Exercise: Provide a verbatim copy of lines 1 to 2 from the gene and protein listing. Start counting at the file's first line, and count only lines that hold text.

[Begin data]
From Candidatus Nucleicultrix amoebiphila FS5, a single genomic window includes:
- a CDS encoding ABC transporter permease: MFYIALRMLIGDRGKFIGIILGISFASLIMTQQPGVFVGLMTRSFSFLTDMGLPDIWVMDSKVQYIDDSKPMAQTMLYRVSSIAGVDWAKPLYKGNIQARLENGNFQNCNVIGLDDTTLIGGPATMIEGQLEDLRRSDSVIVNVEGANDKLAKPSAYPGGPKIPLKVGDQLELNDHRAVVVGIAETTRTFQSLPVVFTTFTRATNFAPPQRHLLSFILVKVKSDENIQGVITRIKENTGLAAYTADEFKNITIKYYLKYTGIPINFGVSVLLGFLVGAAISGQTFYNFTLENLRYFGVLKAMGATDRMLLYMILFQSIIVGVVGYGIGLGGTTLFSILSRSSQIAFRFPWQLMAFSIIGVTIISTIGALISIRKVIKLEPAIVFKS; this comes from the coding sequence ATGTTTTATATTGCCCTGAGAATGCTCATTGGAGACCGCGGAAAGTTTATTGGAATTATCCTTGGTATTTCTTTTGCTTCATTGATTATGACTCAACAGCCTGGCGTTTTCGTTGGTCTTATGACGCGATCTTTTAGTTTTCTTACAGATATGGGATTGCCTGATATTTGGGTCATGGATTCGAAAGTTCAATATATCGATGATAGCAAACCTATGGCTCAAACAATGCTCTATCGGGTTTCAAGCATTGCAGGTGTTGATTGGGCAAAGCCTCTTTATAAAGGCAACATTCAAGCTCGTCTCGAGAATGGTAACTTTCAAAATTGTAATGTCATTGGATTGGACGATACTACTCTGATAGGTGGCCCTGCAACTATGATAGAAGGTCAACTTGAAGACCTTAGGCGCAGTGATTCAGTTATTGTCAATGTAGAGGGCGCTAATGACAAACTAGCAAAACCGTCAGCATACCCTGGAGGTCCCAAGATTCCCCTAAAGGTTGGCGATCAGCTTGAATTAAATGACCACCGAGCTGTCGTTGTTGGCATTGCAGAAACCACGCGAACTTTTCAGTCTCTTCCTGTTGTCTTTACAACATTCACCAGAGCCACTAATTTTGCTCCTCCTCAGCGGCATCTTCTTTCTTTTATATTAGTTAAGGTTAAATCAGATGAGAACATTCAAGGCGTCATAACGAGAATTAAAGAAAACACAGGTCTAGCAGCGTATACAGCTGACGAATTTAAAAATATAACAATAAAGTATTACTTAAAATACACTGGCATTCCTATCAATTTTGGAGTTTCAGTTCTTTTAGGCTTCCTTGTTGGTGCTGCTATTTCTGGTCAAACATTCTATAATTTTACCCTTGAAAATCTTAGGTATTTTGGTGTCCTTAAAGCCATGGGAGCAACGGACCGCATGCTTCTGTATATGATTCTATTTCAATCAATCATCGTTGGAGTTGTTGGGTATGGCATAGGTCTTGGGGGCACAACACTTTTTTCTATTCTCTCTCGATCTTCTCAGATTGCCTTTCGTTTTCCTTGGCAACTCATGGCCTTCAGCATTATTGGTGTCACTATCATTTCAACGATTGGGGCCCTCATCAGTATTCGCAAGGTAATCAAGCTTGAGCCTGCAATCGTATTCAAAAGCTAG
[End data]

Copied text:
From Candidatus Nucleicultrix amoebiphila FS5, a single genomic window includes:
- a CDS encoding ABC transporter permease: MFYIALRMLIGDRGKFIGIILGISFASLIMTQQPGVFVGLMTRSFSFLTDMGLPDIWVMDSKVQYIDDSKPMAQTMLYRVSSIAGVDWAKPLYKGNIQARLENGNFQNCNVIGLDDTTLIGGPATMIEGQLEDLRRSDSVIVNVEGANDKLAKPSAYPGGPKIPLKVGDQLELNDHRAVVVGIAETTRTFQSLPVVFTTFTRATNFAPPQRHLLSFILVKVKSDENIQGVITRIKENTGLAAYTADEFKNITIKYYLKYTGIPINFGVSVLLGFLVGAAISGQTFYNFTLENLRYFGVLKAMGATDRMLLYMILFQSIIVGVVGYGIGLGGTTLFSILSRSSQIAFRFPWQLMAFSIIGVTIISTIGALISIRKVIKLEPAIVFKS; this comes from the coding sequence ATGTTTTATATTGCCCTGAGAATGCTCATTGGAGACCGCGGAAAGTTTATTGGAATTATCCTTGGTATTTCTTTTGCTTCATTGATTATGACTCAACAGCCTGGCGTTTTCGTTGGTCTTATGACGCGATCTTTTAGTTTTCTTACAGATATGGGATTGCCTGATATTTGGGTCATGGATTCGAAAGTTCAATATATCGATGATAGCAAACCTATGGCTCAAACAATGCTCTATCGGGTTTCAAGCATTGCAGGTGTTGATTGGGCAAAGCCTCTTTATAAAGGCAACATTCAAGCTCGTCTCGAGAATGGTAACTTTCAAAATTGTAATGTCATTGGATTGGACGATACTACTCTGATAGGTGGCCCTGCAACTATGATAGAAGGTCAACTTGAAGACCTTAGGCGCAGTGATTCAGTTATTGTCAATGTAGAGGGCGCTAATGACAAACTAGCAAAACCGTCAGCATACCCTGGAGGTCCCAAGATTCCCCTAAAGGTTGGCGATCAGCTTGAATTAAATGACCACCGAGCTGTCGTTGTTGGCATTGCAGAAACCACGCGAACTTTTCAGTCTCTTCCTGTTGTCTTTACAACATTCACCAGAGCCACTAATTTTGCTCCTCCTCAGCGGCATCTTCTTTCTTTTATATTAGTTAAGGTTAAATCAGATGAGAACATTCAAGGCGTCATAACGAGAATTAAAGAAAACACAGGTCTAGCAGCGTATACAGCTGACGAATTTAAAAATATAACAATAAAGTATTACTTAAAATACACTGGCATTCCTATCAATTTTGGAGTTTCAGTTCTTTTAGGCTTCCTTGTTGGTGCTGCTATTTCTGGTCAAACATTCTATAATTTTACCCTTGAAAATCTTAGGTATTTTGGTGTCCTTAAAGCCATGGGAGCAACGGACCGCATGCTTCTGTATATGATTCTATTTCAATCAATCATCGTTGGAGTTGTTGGGTATGGCATAGGTCTTGGGGGCACAACACTTTTTTCTATTCTCTCTCGATCTTCTCAGATTGCCTTTCGTTTTCCTTGGCAACTCATGGCCTTCAGCATTATTGGTGTCACTATCATTTCAACGATTGGGGCCCTCATCAGTATTCGCAAGGTAATCAAGCTTGAGCCTGCAATCGTATTCAAAAGCTAG